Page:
You're Living All Over Me Enhanced, Original recording remastered
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You're Living All Over Me
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Top Customer Reviews
Besides possessing one of the greatest album titles ever, You're Living All Over Me contains some of the best guitar sludge angst rock ever written or performed. This was recorded in 1987, while Dinosaur, Jr. was still a band, and not just the J. Mascis show. The vitality and tension of the band really comes through on the tracks in a way that nothing from Dinosaur's post-Bug period ever has (Green Mind was the last great Dino record in my opinion). Plus, J's vocals and lyrics are more heartfelt than any other 80's band that I can think of. The only 80's singer to come close to J's emotional intensity was Big Black's Steve Albini, or maybe Minor Threat's Ian MacKaye. Besides the singing, J. Mascis is truly a guitar hero. His ability and presence are stunning, but what makes it is the fact that he brings even more emotional intensity to his guitar solos than he does to his singing. And don't let me neglect to mention the amazing drum and bass work here. Murph is one of the best rock drummers ever. He's not about flashy chops, but his insistent beats and crazy fills give this music life.
Anyone rock/grunge/alternative/whatever fan who missed out on Dinosaur really needs to own You're Living All Over Me and Bug.
The album starts with a quick drum fill and smacks you upside the head with a blast of noise. Is that Lee Ranaldo screaming in the background? He gets credit for vocals on this song.
The most perplexing thing about this record is that its so noisy and powerful and has such soft melodies all the way through. The combination works better for Dinosaur Jr. than it ever did for Sonic Youth or Pavement.
As a whole, You're Living All Over Me is a more cohesive album than the band's debut. Although the hardcore punk influences were noticeably more muted than on Dinosaur, the overall sound was much more powerful, with the instruments often recorded very loud and with considerable amounts of distortion. While J's guitar, alternating between Black Sabbath-like riffs, squalling solos, dissonant noise-rock and occasional quiet passages, was the main attraction, Lou's bass, melodic, highly distorted and often playing thick two-note chords, competed for attention. Meanwhile, Murph played the drum parts composed by J in a very heavy and powerful fashion, resulting in a unique version of the standard power trio format. J did most of the lead singing, using a detached drawl that presented a contrast with the extreme music. The songs were highly melodic albeit with odd song structures that avoided the typical verse-chorus-verse patterns of most rock and pop songs.Read more ›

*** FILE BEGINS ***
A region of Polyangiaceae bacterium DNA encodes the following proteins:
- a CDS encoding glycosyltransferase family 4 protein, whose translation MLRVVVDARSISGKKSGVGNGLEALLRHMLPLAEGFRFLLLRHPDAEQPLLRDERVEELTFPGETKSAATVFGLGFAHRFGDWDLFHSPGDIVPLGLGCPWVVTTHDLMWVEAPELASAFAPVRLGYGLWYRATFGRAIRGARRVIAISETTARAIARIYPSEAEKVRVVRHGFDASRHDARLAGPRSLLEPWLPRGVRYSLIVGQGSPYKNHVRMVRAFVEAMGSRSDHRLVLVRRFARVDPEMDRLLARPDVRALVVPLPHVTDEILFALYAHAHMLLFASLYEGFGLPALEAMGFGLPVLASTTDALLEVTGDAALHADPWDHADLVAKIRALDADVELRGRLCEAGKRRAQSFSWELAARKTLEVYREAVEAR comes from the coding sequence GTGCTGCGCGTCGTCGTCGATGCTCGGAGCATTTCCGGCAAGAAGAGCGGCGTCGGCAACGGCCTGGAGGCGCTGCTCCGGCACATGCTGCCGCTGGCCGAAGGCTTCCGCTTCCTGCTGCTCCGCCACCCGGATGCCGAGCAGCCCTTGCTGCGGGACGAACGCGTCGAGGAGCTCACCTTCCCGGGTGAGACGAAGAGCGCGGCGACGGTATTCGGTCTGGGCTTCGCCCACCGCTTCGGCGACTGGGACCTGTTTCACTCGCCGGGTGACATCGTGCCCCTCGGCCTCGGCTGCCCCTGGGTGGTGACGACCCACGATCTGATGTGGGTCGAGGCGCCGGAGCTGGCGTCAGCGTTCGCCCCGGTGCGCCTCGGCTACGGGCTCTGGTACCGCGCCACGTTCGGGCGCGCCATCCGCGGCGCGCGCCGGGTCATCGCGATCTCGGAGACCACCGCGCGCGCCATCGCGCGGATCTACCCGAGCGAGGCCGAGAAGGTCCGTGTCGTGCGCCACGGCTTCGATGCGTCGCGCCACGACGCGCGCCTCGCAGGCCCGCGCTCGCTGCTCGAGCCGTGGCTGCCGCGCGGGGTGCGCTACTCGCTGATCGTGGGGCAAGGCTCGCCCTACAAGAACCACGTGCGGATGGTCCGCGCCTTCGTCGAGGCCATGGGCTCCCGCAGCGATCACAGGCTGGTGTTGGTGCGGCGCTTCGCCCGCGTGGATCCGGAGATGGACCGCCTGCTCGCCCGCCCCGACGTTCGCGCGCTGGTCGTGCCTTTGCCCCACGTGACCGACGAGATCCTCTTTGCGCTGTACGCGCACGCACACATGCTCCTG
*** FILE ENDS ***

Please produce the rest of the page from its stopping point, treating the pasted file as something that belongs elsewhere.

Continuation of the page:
Most Recent Customer Reviews
Grimy, sludgy, and depressing. In all the good ways. Must listen for fans of Pixies, Sonic Youth, and Nirvana.Published 22 days ago by cdelaroacha
Dinosaur Jr.'s second album, You're Living All Over Me stands in my personal opinion right there with Daydream Nation by Sonic Youth, Nevermind by Nirvana and Loveless by My Bloody... Read morePublished 17 months ago by Burt Crackaback
Genius. Reminds me of a band called Dinosaur Jr. Which is a huge compliment. In fact I'd say the only band worthy of being compared to Dinosaur Jr is this band. Read morePublished 18 months ago by Derek
I was talking to an old buddy of mine and he said ..."yeah, they are a forgotten band". I searched my music collection, I knew I had this album. Holy crap. Sorry, Dinosaur Jr. Read morePublished on June 12, 2014 by S. Pathapati
This album showcases excellent song writing. Dinosaur Jr. is more progressive than your typical grunge band, probably as a result of their musicianship. Read morePublished on September 10, 2012 by Ryan Devlin
Even though I thoroughly enjoy Dinosaur Jr.'s debut album, their sophomore release, You're Living All Over Me shows the group's strength and ultimately original sound realized... Read morePublished on June 20, 2012 by Thirty-Ought Six
i bought this 2 relive my 20s again. they whine a little but the music is good. i guess being married with kids prevents me from feeling the loneliness that used 2 grip my life. Read morePublished on September 15, 2011 by Mark T. Chambers